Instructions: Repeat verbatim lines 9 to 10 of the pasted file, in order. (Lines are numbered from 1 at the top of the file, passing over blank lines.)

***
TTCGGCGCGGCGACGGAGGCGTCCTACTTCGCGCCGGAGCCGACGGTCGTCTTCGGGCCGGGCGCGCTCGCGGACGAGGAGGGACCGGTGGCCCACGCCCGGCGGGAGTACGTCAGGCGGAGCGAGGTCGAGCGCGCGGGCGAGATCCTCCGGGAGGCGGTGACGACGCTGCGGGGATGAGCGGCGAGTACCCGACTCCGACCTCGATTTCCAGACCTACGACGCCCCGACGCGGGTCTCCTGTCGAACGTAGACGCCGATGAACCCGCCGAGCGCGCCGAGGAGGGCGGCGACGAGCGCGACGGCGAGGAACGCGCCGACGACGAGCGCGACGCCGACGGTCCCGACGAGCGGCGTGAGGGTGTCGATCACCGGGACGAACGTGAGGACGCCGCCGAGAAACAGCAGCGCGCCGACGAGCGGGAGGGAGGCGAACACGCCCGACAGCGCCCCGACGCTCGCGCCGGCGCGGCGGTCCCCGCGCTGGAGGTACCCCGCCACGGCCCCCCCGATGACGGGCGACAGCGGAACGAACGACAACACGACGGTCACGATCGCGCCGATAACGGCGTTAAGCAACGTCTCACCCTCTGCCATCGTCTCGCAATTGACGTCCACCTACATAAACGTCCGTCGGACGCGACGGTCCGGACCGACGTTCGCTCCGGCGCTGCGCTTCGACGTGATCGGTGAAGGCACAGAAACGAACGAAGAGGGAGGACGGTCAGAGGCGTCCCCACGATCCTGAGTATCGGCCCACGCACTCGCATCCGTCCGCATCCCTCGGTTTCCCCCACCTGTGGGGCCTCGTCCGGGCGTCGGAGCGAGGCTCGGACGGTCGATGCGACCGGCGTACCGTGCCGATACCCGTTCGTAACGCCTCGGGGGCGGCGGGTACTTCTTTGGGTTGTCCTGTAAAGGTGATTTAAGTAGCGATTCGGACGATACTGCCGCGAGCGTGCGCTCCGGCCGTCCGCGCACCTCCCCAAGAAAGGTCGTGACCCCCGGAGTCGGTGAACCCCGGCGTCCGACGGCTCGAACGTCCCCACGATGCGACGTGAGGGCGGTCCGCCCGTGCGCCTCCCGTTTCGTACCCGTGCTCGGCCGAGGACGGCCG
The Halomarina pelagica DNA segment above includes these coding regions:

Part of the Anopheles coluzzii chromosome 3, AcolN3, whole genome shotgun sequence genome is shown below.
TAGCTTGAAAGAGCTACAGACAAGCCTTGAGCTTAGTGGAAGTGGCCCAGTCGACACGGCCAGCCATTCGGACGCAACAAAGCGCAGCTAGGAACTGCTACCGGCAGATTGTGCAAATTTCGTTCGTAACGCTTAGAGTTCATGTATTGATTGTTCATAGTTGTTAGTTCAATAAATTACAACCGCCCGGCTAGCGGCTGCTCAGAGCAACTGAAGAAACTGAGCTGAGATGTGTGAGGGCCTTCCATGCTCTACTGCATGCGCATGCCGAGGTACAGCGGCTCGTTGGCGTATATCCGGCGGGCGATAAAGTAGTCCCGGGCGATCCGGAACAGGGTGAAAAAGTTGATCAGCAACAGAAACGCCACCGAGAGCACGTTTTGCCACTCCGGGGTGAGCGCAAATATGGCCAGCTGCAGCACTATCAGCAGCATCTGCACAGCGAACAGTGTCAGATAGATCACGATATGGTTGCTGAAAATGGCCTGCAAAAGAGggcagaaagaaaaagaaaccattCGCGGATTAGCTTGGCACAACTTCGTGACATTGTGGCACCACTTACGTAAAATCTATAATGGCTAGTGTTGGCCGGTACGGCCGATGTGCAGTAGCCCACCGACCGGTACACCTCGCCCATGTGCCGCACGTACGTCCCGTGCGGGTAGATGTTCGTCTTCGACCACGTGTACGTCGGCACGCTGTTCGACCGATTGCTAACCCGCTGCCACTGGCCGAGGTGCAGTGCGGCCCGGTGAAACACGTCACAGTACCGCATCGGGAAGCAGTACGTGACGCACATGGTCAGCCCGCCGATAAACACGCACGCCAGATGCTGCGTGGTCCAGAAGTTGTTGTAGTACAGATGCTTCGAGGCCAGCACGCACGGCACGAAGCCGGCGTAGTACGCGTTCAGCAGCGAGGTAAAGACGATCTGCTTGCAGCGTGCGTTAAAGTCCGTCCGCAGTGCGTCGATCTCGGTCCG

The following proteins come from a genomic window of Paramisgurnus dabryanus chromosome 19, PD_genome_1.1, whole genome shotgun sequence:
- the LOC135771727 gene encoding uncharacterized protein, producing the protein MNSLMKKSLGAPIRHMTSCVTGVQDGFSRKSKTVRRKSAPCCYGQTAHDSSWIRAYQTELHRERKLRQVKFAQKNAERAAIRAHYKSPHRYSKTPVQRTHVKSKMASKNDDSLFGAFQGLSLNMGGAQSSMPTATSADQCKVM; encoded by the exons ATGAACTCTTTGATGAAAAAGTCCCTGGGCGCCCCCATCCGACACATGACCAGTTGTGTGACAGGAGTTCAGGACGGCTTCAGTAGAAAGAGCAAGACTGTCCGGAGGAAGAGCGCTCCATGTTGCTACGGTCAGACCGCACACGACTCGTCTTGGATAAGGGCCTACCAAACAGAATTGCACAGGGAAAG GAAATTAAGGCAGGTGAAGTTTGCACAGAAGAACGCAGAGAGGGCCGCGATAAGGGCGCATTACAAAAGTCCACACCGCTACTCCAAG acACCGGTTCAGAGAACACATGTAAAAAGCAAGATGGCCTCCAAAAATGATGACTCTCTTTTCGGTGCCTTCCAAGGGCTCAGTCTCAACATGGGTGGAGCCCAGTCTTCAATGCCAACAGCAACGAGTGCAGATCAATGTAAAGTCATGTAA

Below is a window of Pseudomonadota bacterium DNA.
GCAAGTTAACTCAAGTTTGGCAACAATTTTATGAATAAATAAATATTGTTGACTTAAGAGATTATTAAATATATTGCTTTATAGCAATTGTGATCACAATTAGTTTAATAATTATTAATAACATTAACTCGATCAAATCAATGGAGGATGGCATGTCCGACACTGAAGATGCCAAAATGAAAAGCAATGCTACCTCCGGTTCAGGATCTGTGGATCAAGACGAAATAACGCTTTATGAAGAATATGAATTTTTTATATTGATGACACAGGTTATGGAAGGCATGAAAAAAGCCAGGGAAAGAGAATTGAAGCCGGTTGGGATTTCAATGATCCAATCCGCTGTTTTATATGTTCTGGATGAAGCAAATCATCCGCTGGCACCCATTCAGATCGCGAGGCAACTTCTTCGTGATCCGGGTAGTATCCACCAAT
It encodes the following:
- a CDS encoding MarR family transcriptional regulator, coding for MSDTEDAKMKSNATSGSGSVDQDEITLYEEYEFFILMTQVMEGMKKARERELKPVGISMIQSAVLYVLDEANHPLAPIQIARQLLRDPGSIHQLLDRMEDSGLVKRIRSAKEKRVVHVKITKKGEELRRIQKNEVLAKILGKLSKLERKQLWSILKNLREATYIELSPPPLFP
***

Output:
It encodes the following:
- a CDS encoding MarR family transcriptional regulator, coding for MSDTEDAKMKSNATSGSGSVDQDEITLYEEYEFFILMTQVMEGMKKARERELKPVGISMIQSAVLYVLDEANHPLAPIQIARQLLRDPGSIHQLLDRMEDSGLVKRIRSAKEKRVVHVKITKKGEELRRIQKNEVLAKILGKLSKLERKQLWSILKNLREATYIELSPPPLFP